BRANCHHe saw poverty in terms of the civil rights struggle, and also in terms of nonviolence, which is -- and he expressed it very well in his overlooked speech accepting the Nobel Peace Prize in which he said that nonviolence was emerging as a tool that deserved serious thought at institutions of higher learning as it applied to all the problems in what he called the triple scourge of mankind, racism, war, and poverty, which he defined as violence of the flesh and violence of the spirit.
BRANCHAnd he said that nonviolence had proved its efficacy against a lot of people's fears in a wide range of problems by no means excluding the relations between nations. And he said this is a novel idea, and that it ought to be studied, and, therefore, he did wind up in Memphis and preparing for a poor people's campaign at the end of his career.
NNAMDIWell, he was preparing for that national poor people's campaign, but one of the things I found from reading this latest book is that when he was in Memphis representing or standing up for those sanitation workers, it was in a way a low point in his civil rights career. He was isolated at the time. He felt alone, and here he was this international and national figure representing a group of sanitation workers in a small southern city.
BRANCHAbsolutely right, Kojo. And people, again, it's part of sanitizing his memory that we don't really want to recall how he was marginalized toward the end of his career, partly from the left, from his own supporters who were tired of nonviolence...
NNAMDIThe black power movement was...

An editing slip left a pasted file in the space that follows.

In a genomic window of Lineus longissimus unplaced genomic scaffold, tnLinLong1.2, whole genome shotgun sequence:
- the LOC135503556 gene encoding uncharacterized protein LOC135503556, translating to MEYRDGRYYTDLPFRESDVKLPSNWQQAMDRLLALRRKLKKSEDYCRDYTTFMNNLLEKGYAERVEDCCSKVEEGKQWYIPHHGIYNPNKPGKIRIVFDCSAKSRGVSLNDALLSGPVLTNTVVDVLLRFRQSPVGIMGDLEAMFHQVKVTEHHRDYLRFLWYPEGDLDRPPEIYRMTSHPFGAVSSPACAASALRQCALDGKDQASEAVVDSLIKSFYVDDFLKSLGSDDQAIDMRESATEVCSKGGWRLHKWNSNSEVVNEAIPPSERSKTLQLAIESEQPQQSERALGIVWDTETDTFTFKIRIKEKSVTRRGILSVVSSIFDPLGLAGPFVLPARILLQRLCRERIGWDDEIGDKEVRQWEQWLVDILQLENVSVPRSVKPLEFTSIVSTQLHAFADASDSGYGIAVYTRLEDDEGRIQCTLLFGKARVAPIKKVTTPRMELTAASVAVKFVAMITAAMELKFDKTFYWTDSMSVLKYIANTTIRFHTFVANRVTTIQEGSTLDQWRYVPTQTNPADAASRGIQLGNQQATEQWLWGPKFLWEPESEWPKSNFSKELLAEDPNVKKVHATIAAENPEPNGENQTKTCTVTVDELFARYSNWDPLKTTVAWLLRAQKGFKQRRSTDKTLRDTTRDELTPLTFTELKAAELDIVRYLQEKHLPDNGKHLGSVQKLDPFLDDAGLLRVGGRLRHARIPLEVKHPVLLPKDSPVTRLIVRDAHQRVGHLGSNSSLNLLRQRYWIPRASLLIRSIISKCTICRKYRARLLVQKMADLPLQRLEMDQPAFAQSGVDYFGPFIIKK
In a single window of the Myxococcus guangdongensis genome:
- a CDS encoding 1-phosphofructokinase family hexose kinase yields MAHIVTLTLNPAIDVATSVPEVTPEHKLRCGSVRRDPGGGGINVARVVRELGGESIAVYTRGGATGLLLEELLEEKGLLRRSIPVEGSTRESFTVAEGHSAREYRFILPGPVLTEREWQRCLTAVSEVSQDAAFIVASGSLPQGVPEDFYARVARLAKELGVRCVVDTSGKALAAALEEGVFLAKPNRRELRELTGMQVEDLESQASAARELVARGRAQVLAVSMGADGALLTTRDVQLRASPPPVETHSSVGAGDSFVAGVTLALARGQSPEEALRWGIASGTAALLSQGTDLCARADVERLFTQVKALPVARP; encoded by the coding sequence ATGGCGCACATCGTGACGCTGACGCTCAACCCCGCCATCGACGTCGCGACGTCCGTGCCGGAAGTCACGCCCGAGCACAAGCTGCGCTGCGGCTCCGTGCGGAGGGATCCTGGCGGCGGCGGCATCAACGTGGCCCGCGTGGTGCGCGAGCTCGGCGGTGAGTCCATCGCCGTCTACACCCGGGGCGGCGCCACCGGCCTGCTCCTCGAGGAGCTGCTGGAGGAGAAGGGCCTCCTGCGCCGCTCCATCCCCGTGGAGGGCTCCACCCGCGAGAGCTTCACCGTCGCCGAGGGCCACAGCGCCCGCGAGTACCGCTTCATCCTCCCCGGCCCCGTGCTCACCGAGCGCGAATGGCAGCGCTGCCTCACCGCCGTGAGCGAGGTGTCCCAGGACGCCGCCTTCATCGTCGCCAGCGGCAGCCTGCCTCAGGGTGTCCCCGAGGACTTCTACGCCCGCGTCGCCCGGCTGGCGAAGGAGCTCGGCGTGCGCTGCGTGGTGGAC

BRANCH...and thought it was hipper and that if we go this far by nonviolence, think what we could do if we picked up a rifle and, you know, knocked over a few banks and that sort of thing, which was a short-lived idea, but it was very, very popular. Nobody was paying any attention to him, and, of course, J. Edgar Hoover was doing everything he could to demonize Dr. King from the other side. So he was pretty lonely there when he was down in Memphis, but that was part of his -- he was -- that was part of his career.
BRANCHIt was prophetic. He was not a politician. He was not about what was always popular. He was about what was right, even when it isolated him in the end. And he said he went to Memphis because he could not refuse the example that his friend Jim Lawson, who was a teacher of nonviolence, called him up and said two sanitation workers in Memphis were crushed to death in the back of a garbage truck because the rules in the city of Memphis would not allow black sanitation workers to seek shelter in rain storms in white neighborhoods, and the only place they could get out of a gully washer was in the back of a garbage truck which accidentally malfunctioned and crushed them.